I think this discussion needs some numbers if we're going to talk about this "laziness problem" meaningfully. Do we have quantative data which shows that this problem exists in the form discussed in this thread?
I don't know if this link will work, but if you look for the "Labor Force Participation Rate" on the labor statistics site you'll find it:
http://data.bls.gov/...eyOutputServlet (editathon: now with demographics)
We've been generally rising from WWII until ~2000, but recently we are seeing pretty dramatic drops in people's willingness to be part of the labor force.
More than the current labor force I'm really worried about the standard we're setting for our children/future workforce. Our education system has not been adapting to meet the standards of a rising global economy. It has been relatively stagnant. We have a very short school year, and poor results across the board; the most troublesome problem is we aren't acknowledging the latter with the significance it deserves. It's creating an environment of, "We're still better than everyone, even though we suck" which is going to be toxic over the next 20 years--This is what scares me most of all tbh.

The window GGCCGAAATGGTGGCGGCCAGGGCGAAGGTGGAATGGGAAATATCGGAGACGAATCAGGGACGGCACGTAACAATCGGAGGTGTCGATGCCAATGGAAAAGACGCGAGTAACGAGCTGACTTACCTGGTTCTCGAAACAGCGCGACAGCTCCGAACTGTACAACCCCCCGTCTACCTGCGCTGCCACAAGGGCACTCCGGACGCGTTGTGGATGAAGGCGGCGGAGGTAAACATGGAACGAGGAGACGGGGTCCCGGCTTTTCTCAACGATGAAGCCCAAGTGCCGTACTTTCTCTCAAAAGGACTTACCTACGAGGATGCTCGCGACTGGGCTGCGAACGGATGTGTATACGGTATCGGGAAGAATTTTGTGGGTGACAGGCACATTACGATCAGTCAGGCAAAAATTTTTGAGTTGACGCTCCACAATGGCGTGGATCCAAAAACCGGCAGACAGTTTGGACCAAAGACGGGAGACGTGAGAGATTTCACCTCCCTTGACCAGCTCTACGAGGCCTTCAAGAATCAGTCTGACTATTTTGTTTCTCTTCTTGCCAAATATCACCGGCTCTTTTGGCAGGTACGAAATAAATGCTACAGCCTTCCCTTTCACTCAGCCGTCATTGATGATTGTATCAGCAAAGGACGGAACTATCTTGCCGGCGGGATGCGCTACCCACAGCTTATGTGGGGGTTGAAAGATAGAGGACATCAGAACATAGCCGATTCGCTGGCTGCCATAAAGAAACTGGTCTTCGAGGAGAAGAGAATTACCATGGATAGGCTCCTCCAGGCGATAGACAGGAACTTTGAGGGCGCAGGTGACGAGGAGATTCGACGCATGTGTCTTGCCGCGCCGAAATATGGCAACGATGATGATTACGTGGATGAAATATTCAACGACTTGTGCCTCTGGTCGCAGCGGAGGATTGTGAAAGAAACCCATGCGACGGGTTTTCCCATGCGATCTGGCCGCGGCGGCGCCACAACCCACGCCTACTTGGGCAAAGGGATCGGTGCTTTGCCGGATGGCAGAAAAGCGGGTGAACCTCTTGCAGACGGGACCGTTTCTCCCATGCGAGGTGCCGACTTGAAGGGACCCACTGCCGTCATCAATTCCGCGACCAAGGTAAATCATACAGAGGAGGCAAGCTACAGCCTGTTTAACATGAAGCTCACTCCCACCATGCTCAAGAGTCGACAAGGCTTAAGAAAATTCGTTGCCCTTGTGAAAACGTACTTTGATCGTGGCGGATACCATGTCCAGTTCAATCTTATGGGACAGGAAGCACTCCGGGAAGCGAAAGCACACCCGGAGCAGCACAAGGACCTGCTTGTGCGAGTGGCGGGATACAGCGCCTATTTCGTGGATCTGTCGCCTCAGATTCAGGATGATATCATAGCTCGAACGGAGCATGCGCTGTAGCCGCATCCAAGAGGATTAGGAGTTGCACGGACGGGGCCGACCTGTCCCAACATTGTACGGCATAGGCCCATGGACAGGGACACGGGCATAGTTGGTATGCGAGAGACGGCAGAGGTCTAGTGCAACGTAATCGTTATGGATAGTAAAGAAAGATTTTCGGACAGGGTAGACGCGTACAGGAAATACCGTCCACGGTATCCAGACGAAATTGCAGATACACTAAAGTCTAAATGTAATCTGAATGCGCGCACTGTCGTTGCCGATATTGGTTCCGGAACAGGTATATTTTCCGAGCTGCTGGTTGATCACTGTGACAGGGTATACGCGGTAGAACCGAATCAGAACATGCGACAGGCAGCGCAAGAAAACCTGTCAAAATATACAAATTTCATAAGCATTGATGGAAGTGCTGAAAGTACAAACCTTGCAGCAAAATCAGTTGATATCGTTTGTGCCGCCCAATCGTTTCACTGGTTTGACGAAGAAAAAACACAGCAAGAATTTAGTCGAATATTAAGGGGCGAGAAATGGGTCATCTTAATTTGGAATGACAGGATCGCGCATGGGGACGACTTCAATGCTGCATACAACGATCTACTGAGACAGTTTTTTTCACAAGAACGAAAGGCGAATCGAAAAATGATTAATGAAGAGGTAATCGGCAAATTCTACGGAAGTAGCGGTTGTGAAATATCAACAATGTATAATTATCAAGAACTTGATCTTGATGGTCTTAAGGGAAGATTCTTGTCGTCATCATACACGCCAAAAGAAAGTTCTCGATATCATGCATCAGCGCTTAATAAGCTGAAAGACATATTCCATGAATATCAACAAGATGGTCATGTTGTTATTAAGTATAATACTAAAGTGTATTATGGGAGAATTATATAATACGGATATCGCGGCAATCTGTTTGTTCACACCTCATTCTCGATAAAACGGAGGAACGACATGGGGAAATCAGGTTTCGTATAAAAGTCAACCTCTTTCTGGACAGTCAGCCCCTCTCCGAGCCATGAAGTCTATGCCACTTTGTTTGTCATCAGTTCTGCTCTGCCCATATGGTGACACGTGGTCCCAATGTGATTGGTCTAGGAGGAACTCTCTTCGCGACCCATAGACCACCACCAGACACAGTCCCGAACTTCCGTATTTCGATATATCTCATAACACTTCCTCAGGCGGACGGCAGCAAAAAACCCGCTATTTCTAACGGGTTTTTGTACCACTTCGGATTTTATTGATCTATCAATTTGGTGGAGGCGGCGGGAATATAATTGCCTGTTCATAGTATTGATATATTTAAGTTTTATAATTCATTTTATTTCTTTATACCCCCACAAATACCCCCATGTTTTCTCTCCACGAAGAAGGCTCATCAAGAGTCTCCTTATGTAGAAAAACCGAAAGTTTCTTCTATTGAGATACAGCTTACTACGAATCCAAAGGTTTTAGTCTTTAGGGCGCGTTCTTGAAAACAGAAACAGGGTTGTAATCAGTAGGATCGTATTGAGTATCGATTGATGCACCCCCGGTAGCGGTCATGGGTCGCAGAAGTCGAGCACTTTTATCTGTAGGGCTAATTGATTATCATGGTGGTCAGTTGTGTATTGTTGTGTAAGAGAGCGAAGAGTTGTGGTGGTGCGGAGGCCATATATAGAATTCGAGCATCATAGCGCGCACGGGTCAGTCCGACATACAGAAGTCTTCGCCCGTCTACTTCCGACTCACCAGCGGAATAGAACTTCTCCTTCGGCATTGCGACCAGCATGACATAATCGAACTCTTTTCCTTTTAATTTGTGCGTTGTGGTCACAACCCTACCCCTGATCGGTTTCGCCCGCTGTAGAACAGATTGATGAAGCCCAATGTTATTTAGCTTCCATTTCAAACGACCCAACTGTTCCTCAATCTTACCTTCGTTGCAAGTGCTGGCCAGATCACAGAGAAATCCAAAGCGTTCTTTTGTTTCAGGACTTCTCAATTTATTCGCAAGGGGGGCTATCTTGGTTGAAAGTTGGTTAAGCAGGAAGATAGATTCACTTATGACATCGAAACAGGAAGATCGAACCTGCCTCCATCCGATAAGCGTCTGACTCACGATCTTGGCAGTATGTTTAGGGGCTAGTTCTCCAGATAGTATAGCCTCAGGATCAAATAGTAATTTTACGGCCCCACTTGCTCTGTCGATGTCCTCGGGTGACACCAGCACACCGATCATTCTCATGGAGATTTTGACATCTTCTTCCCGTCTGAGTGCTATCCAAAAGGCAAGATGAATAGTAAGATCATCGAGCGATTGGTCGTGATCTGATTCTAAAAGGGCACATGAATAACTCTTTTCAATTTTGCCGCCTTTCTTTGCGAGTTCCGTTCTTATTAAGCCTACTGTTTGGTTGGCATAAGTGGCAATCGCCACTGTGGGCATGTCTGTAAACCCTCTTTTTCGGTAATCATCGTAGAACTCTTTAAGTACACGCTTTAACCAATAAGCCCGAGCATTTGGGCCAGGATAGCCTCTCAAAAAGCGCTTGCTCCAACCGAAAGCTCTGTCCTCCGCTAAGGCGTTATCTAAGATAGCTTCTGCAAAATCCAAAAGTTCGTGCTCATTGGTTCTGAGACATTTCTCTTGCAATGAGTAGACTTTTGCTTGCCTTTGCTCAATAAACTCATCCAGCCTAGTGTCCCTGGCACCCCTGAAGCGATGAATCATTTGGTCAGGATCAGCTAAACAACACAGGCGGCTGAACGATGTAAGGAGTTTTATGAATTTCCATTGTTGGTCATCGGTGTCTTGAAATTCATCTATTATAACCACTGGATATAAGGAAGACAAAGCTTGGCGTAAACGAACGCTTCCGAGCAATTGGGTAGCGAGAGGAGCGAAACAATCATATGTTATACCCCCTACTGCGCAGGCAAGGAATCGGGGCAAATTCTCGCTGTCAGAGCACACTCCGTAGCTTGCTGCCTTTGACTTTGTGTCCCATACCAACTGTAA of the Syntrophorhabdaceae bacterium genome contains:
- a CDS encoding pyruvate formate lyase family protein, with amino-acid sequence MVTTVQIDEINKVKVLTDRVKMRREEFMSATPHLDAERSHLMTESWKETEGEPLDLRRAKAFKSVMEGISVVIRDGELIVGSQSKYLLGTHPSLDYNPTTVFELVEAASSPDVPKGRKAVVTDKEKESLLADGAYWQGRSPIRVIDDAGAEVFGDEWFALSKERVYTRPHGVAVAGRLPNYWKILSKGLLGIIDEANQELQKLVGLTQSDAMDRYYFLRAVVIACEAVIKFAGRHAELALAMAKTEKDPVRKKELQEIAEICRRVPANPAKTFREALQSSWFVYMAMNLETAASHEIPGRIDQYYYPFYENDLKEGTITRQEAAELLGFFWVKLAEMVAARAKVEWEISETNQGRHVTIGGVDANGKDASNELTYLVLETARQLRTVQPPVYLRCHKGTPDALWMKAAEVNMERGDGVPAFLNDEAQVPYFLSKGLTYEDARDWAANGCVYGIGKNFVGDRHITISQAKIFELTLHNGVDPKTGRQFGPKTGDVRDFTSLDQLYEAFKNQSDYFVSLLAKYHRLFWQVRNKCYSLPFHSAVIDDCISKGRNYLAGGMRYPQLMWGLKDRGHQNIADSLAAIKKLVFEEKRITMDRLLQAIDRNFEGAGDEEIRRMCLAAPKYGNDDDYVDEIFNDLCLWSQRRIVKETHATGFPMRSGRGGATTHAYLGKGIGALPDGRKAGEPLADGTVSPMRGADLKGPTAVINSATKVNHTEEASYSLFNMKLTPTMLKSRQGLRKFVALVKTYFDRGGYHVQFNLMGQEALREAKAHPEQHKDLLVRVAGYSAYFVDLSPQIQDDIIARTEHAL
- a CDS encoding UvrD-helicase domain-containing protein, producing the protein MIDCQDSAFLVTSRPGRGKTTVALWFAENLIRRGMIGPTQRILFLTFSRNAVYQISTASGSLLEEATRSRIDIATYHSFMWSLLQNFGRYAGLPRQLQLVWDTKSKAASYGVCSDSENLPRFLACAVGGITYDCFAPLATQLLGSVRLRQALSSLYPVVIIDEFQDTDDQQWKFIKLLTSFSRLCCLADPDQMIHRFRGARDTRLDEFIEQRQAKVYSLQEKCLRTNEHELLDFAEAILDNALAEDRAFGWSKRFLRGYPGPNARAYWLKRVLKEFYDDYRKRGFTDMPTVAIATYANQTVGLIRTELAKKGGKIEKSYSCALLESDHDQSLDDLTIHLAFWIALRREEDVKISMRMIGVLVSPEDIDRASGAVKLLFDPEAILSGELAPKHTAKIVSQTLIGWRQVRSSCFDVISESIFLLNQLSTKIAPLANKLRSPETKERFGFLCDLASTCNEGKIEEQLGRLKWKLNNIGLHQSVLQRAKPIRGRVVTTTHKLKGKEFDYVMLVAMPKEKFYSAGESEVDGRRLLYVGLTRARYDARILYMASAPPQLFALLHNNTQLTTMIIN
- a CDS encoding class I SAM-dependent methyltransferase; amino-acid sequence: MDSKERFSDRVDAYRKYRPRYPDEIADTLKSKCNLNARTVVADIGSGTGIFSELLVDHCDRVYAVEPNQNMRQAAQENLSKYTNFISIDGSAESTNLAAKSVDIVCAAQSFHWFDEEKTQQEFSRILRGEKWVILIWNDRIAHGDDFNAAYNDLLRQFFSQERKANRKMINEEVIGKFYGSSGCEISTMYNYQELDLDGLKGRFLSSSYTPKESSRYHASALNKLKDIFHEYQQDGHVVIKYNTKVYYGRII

edit: sorry for double post
double edit: Interesting read:
Are American Workers Getting Lazy
Part of this is no doubt due to the overall economic picture; job creation hasn't been high enough to keep pace with population growth for years. America is also aging, but this isn't just older people stepping out. The numbers are particularly painful in the 16- to 24-year-old male demographic, with workforce participation falling from nearly 80% in the late 1970s to around 58% now.